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John Hunter
Name: John Hunter
Company: Northwest Airlink/Pinnacle Airlines
Position: Captain
Current Aircraft: CL-65 (CRJ)
Age N/A
Country USA

Airline experience: yes
Corporate or fractional experience: no
Cargo experience: no
Military, government, or law enforcement experience: no

Mentor profile:
Growing up in the suburbs of Baltimore I always wanted to become an airline pilot. I was involved in the Civil Air Patrol and was fortunate to win a flight scholarship. Unfortunately in the late 70's and early 1980's it was difficult for a non-military pilot to succeed, at least in my naive eyes. I attended and graduated from college and for several years worked in law enforcement. I entered the private sector and worked as a financial analyst and then Human Resources professional. During this long period I continued to fly for fun. In 1997 I was in a position to make a career change and decided to fly professionally. I entered the world of flight instruction and to this day I enjoy helping students achieve their flying goals. While flight instructing I was lucky to be with a firm that provided charter service. I would still be doing the corporate charter flying had it not been for a friend who took my resume to my current employer. I currently fly the Canadair Regional Jet (CL65) and enjoy sharing my passion of flying with anyone. I still provide limited human resources consulting. My hobbies include cooking, camping, team sports, and martial arts.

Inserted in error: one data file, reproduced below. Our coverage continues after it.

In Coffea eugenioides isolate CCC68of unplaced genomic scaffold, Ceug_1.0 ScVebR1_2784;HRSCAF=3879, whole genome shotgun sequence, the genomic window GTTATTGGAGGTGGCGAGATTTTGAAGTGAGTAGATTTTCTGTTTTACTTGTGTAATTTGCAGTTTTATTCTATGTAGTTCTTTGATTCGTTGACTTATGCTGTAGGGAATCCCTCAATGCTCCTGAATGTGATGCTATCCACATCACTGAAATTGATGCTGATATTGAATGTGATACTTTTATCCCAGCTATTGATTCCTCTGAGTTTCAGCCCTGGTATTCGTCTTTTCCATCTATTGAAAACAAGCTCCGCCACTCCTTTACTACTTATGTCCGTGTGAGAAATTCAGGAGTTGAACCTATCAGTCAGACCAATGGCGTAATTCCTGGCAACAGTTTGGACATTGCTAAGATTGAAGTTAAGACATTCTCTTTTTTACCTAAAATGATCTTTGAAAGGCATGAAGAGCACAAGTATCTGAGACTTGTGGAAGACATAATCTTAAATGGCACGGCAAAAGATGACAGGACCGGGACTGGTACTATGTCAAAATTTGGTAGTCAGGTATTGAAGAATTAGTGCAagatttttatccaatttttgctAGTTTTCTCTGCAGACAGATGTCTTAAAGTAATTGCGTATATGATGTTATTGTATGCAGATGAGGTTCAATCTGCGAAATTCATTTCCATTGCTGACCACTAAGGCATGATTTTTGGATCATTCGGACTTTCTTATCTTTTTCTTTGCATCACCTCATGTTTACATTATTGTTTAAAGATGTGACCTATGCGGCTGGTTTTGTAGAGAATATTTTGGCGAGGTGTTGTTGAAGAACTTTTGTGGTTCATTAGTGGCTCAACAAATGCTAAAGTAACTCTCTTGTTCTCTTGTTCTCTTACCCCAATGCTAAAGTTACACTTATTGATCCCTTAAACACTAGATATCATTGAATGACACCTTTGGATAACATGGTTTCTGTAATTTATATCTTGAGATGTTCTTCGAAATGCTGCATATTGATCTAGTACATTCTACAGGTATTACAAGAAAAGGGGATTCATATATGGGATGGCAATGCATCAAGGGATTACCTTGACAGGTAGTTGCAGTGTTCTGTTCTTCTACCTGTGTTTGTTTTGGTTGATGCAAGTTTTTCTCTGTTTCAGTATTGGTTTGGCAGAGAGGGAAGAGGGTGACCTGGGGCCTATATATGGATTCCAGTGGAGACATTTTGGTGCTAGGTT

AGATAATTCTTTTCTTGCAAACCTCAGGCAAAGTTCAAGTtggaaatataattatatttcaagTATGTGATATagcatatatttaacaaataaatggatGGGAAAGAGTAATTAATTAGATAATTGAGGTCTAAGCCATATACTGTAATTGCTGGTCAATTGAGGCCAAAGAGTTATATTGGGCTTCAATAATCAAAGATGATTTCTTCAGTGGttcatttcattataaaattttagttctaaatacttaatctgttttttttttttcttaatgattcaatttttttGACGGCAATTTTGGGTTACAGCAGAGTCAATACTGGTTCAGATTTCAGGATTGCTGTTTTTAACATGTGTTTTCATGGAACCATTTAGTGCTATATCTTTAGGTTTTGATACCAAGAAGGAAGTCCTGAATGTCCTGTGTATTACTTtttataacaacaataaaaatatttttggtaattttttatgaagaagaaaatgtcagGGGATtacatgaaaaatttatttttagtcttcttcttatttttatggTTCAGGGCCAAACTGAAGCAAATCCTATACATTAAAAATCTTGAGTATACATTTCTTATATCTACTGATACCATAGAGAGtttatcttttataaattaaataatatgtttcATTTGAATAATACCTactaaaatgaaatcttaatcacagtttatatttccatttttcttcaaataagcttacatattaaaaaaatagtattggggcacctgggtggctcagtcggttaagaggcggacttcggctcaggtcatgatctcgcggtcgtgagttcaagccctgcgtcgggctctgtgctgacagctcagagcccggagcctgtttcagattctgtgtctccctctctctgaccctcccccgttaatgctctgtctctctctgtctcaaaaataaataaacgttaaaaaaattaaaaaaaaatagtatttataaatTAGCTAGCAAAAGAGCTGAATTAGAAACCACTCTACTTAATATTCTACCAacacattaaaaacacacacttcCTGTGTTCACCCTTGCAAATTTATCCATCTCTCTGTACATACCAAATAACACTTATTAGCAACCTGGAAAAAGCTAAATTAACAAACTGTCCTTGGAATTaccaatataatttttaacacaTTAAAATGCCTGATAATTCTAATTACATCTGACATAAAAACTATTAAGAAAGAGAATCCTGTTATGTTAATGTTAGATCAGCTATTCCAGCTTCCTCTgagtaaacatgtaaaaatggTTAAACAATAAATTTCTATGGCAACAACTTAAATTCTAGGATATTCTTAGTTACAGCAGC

Favorite thing about flying:
Flying is a fluid action. No two flights are ever the same. Good airmanship requires the ability to adapt to the situation and the environment. Besides learning something everyday, I get a great kick meeting the wonderful people who share the love of aviation, the history, and of course the hangar flying common at every airport. Being able to watch the sun rise and set from the front of the cockpit is a sight I never get bored with. Flying over the beautiful countryside from 200 feet or 35000 feet is cherished every flight.
Disadvatages of being a pilot:
Clearly being away from your home, your family and friends is my number one concern. But I have always been a road warrior and I am actually home more than I ever have been in my life. The changing schedules, the requirement to work on birthdays, holidays, and other times when most people are off can take its toll.

What you would have done different:
Started earlier in my life. I was not aware of other less popular flying jobs when I was 18. I did not do a good job of researching the industry at that period of my life.
Advice to aspiring pilots:
Continue your education. Then study hard, practice in all aspects of flight training-----then perfect your skills
Problems encounterd along the way:
Financial woes hit most all pilots. Try to plan your financial needs as early as possible. Most everyone will hit a tough area in flight training. Try to find a mentor early on and establish a relationship that will help you meet your aviation goals.

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